It’s been a couple days after Nintendo‘s huge presentation of the Switch, and hopefully, we all have had time to calm down from the hype or disappointment and take in all of the information available to us from when the Switch was announced to its presentation. Let’s take some closer looks at the Switch with a bit of optimism and hint of skepticism.
LAUNCH AND FUTURE GAMES
Launch titles for consoles are usually on the weak side. New hardware means developers will require time to learn how to develop for the new system, with first-party titles usually coming out stronger than third-party titles.
The most positive note is that Nintendo is launching the Switch with one of their strongest titles and IP, The Legend of Zelda: Breath of the Wild. However, the 1-2 Switch should have been bundled with the Switch console and not sold separately.
Priced at $50, the 1-2 Switch is essentially a product to show-off the capabilities of the Switch, so why not bundle it? Nintendo did not want to take a loss on hardware sales, so take a loss with a single software title to promote the hardware.
If the other games aren’t your thing, remember that the library will eventually expand a year or two afterwards, with over 80 titles currently in development for the system as announced during Nintendo’s presentation.
So, even if you didn’t pre-order or plan to purchase a unit at launch, buying a Switch brand new now or a year later might not make a huge difference. Big emphasis on “might” as sales, bundles, and varying quality between launch and later production models.
That is, unless you do reviews on video games. On the bright side, the Switch line-up for 2017 is rather low (currently 26 announced titles), so that means less titles to play and review than any other platform. Huzzah! For small victories.
PRICES AND AVAILABILITY
I stated before that the Switch being announced at $300 was a bit above the sweet-spot to sell obscenely well, however, recall that Nintendo announced back in October that they planned to launch only 2 million units by March and at no loss.
That said, the Switch has reportedly sold out from major retailers such as Walmart, GameStop, and Amazon, with Best Buy and Target speculated to sell out as well. All of this within 3 days since Nintendo’s presentation of the Switch on Thursday, January 12th.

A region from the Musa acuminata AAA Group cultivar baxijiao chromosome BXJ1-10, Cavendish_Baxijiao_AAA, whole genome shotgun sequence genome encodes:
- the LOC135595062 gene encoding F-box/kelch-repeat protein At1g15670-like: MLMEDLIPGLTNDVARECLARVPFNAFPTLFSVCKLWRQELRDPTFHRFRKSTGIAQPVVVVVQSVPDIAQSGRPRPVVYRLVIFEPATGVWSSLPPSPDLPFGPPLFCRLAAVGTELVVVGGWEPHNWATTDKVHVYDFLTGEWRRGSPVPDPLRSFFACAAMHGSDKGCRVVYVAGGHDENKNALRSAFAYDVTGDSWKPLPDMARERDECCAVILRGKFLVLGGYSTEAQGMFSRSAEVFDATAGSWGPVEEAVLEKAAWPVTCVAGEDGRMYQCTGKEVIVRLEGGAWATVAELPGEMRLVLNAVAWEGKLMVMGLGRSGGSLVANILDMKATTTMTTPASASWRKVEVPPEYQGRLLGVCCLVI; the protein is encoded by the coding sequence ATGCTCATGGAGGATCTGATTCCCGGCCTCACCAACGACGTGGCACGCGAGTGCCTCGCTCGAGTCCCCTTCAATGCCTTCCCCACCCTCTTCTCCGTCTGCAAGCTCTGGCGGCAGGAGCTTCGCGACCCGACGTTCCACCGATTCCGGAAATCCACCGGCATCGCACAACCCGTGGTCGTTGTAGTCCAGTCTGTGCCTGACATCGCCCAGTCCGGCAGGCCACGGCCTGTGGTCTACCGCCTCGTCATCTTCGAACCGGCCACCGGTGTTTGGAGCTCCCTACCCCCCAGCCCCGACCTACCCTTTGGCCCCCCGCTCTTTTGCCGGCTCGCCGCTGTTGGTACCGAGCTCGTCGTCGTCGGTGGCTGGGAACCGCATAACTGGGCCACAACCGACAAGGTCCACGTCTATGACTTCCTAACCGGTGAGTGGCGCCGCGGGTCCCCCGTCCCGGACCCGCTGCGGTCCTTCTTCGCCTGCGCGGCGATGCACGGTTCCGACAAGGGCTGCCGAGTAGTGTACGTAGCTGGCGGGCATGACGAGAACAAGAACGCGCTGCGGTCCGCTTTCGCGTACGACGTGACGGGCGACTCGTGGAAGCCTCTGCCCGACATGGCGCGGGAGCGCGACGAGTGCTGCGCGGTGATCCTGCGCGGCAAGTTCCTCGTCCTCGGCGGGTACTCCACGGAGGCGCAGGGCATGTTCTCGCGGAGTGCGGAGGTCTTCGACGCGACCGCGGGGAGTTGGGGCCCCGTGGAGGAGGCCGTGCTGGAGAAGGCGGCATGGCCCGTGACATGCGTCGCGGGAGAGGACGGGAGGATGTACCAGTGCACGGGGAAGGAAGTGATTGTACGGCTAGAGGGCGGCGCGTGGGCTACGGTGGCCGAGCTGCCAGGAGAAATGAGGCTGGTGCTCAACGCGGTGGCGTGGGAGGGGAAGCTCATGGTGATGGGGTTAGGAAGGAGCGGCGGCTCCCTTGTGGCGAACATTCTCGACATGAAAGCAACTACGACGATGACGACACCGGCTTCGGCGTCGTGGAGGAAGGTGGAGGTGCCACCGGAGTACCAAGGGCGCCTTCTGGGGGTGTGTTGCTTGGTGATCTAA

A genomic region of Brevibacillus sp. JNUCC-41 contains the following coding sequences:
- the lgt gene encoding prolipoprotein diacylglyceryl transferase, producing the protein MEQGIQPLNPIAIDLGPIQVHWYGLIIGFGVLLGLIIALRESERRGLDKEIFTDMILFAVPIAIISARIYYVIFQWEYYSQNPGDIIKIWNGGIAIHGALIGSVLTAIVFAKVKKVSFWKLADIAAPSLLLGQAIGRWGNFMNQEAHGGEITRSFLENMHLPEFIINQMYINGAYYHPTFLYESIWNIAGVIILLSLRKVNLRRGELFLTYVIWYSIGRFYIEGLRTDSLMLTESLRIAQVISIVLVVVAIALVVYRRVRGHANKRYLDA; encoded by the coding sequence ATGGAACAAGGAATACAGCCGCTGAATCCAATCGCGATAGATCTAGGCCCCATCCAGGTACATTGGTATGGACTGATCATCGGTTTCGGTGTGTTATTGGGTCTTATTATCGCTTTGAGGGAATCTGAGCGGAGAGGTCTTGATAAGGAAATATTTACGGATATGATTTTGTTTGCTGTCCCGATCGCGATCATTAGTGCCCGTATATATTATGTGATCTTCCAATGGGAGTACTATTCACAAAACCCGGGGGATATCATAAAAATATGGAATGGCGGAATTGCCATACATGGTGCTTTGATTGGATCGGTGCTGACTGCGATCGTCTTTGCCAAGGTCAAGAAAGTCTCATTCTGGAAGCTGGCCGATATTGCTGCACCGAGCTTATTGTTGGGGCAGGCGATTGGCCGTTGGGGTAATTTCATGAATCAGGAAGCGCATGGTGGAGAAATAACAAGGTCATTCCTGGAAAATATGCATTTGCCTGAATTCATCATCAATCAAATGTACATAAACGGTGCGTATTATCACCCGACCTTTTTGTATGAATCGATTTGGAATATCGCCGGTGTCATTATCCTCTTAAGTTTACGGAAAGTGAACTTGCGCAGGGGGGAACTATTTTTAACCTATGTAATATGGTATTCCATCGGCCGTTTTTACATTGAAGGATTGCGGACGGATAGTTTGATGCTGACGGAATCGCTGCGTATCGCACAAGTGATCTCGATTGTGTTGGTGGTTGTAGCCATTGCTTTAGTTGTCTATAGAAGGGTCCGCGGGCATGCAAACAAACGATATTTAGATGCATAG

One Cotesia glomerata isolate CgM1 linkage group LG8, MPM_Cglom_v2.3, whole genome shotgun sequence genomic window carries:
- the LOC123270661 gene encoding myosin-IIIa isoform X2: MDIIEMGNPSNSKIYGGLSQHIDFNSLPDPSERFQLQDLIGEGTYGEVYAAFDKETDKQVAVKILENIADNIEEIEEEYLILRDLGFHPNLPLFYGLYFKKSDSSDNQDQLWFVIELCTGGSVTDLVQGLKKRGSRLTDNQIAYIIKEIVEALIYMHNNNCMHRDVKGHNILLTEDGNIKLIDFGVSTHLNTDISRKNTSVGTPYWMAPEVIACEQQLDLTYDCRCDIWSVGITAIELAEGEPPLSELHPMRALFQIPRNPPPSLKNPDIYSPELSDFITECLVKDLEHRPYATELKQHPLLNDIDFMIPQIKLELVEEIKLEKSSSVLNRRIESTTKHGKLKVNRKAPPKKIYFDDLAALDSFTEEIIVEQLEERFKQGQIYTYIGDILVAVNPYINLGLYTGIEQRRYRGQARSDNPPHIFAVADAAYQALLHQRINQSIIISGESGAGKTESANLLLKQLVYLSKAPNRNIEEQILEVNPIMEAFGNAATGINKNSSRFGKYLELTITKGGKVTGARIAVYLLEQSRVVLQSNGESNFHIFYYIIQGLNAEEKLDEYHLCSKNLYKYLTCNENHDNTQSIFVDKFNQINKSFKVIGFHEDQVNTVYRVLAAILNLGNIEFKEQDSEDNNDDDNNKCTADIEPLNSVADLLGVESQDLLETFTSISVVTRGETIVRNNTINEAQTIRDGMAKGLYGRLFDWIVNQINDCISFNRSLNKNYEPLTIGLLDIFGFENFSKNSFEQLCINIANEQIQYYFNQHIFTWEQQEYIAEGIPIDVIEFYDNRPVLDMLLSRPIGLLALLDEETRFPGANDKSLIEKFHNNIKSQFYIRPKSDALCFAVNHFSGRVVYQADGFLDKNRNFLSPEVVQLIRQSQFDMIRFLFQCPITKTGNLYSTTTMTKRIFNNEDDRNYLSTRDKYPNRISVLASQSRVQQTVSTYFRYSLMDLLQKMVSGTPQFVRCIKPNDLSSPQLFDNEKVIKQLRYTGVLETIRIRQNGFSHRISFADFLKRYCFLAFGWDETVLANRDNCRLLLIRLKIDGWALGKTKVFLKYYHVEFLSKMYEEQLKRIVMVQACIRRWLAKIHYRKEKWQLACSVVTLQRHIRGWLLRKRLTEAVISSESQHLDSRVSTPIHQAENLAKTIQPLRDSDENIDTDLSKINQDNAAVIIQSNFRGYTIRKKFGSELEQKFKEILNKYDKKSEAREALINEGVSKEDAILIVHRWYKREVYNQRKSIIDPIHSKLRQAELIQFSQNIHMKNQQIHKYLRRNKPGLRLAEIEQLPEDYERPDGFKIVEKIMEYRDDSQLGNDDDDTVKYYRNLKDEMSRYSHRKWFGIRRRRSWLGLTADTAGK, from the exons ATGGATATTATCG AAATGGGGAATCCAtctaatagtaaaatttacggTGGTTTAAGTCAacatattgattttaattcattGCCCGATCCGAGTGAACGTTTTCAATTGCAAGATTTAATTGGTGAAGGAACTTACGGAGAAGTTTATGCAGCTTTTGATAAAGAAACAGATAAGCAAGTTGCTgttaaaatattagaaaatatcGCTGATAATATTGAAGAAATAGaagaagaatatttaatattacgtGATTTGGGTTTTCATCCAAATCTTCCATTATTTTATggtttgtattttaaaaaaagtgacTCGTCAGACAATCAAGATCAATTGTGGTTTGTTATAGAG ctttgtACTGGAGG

As for the 2 million units Nintendo planned to ship during launch, that number may change. Another emphasis on “may change” as there is some speculation that more units might be in production when Nintendo announced pre-orders would be available for all the selected regions except Japan, which begins on January 21.
A strange move that would definitely raise some eyebrows. It’s also possible that Nintendo is repeating past mistakes once again, by under-evaluating the potential success of their product as with the Nintendo Wii and NES Classic Edition.
Only one major gripe with the Switch accessories, specifically, the pricing of an individual left or right Joy-Con controller. Only available in the black color and priced at $50 is a bad move. One could argue that $80 for a pair of Joy-Con controllers is fair since it is two controllers (for two additional players) at $40 a piece.
The single Joy-Con option should be priced at $40. Nintendo, cut the extra $10. That’s all that has to be done. Availability in the other color options (neon blue or red) would be a bonus, but since it’s only available in black, mark it as $40 and call it a day.
All in all, the Nintendo Switch hit the ground running and reception is mainly positive with a healthy dose of skepticism. Hopefully, Nintendo won’t make the same mistake with the Switch, in terms of availability, as they have done before – twice.
As for the innovation the Switch brings itself, it will be interesting to see how it effects other platforms, specifically the PS Vita, in the higher-end of portable gaming systems. Cheers, Nintendo and may Nintendogs hide all our Pokeballs.